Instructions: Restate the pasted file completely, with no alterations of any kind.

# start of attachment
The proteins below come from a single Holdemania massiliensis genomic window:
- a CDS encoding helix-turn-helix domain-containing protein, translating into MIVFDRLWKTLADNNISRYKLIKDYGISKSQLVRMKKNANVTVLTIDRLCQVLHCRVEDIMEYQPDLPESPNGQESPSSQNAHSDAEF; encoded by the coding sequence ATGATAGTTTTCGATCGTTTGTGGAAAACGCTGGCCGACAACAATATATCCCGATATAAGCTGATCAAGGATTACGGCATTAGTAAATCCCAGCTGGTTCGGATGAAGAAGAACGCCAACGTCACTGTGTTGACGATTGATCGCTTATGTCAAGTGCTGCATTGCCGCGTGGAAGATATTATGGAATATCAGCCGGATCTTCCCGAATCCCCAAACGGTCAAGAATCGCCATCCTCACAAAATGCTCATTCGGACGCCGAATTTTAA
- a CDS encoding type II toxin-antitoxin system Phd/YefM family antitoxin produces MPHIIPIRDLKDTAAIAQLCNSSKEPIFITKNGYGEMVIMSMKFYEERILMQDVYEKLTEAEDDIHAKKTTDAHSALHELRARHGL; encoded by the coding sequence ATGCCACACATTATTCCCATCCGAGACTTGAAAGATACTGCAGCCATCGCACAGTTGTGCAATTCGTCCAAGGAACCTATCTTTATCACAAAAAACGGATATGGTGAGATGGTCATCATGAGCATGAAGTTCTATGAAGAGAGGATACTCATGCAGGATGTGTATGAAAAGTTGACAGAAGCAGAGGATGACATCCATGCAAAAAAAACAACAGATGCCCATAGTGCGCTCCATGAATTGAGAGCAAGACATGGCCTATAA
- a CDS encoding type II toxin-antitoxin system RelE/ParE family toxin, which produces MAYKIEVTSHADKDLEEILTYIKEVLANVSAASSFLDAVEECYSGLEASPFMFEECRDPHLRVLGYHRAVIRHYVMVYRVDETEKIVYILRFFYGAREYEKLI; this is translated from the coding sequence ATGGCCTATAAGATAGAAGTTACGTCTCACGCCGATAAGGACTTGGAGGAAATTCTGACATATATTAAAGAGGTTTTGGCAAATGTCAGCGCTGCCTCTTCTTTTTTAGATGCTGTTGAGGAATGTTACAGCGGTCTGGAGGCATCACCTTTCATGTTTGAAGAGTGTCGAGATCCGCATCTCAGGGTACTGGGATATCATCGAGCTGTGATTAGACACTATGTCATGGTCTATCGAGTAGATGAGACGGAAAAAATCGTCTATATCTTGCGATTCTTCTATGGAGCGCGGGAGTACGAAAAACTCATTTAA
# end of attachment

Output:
The proteins below come from a single Holdemania massiliensis genomic window:
- a CDS encoding helix-turn-helix domain-containing protein, translating into MIVFDRLWKTLADNNISRYKLIKDYGISKSQLVRMKKNANVTVLTIDRLCQVLHCRVEDIMEYQPDLPESPNGQESPSSQNAHSDAEF; encoded by the coding sequence ATGATAGTTTTCGATCGTTTGTGGAAAACGCTGGCCGACAACAATATATCCCGATATAAGCTGATCAAGGATTACGGCATTAGTAAATCCCAGCTGGTTCGGATGAAGAAGAACGCCAACGTCACTGTGTTGACGATTGATCGCTTATGTCAAGTGCTGCATTGCCGCGTGGAAGATATTATGGAATATCAGCCGGATCTTCCCGAATCCCCAAACGGTCAAGAATCGCCATCCTCACAAAATGCTCATTCGGACGCCGAATTTTAA
- a CDS encoding type II toxin-antitoxin system Phd/YefM family antitoxin produces MPHIIPIRDLKDTAAIAQLCNSSKEPIFITKNGYGEMVIMSMKFYEERILMQDVYEKLTEAEDDIHAKKTTDAHSALHELRARHGL; encoded by the coding sequence ATGCCACACATTATTCCCATCCGAGACTTGAAAGATACTGCAGCCATCGCACAGTTGTGCAATTCGTCCAAGGAACCTATCTTTATCACAAAAAACGGATATGGTGAGATGGTCATCATGAGCATGAAGTTCTATGAAGAGAGGATACTCATGCAGGATGTGTATGAAAAGTTGACAGAAGCAGAGGATGACATCCATGCAAAAAAAACAACAGATGCCCATAGTGCGCTCCATGAATTGAGAGCAAGACATGGCCTATAA
- a CDS encoding type II toxin-antitoxin system RelE/ParE family toxin, which produces MAYKIEVTSHADKDLEEILTYIKEVLANVSAASSFLDAVEECYSGLEASPFMFEECRDPHLRVLGYHRAVIRHYVMVYRVDETEKIVYILRFFYGAREYEKLI; this is translated from the coding sequence ATGGCCTATAAGATAGAAGTTACGTCTCACGCCGATAAGGACTTGGAGGAAATTCTGACATATATTAAAGAGGTTTTGGCAAATGTCAGCGCTGCCTCTTCTTTTTTAGATGCTGTTGAGGAATGTTACAGCGGTCTGGAGGCATCACCTTTCATGTTTGAAGAGTGTCGAGATCCGCATCTCAGGGTACTGGGATATCATCGAGCTGTGATTAGACACTATGTCATGGTCTATCGAGTAGATGAGACGGAAAAAATCGTCTATATCTTGCGATTCTTCTATGGAGCGCGGGAGTACGAAAAACTCATTTAA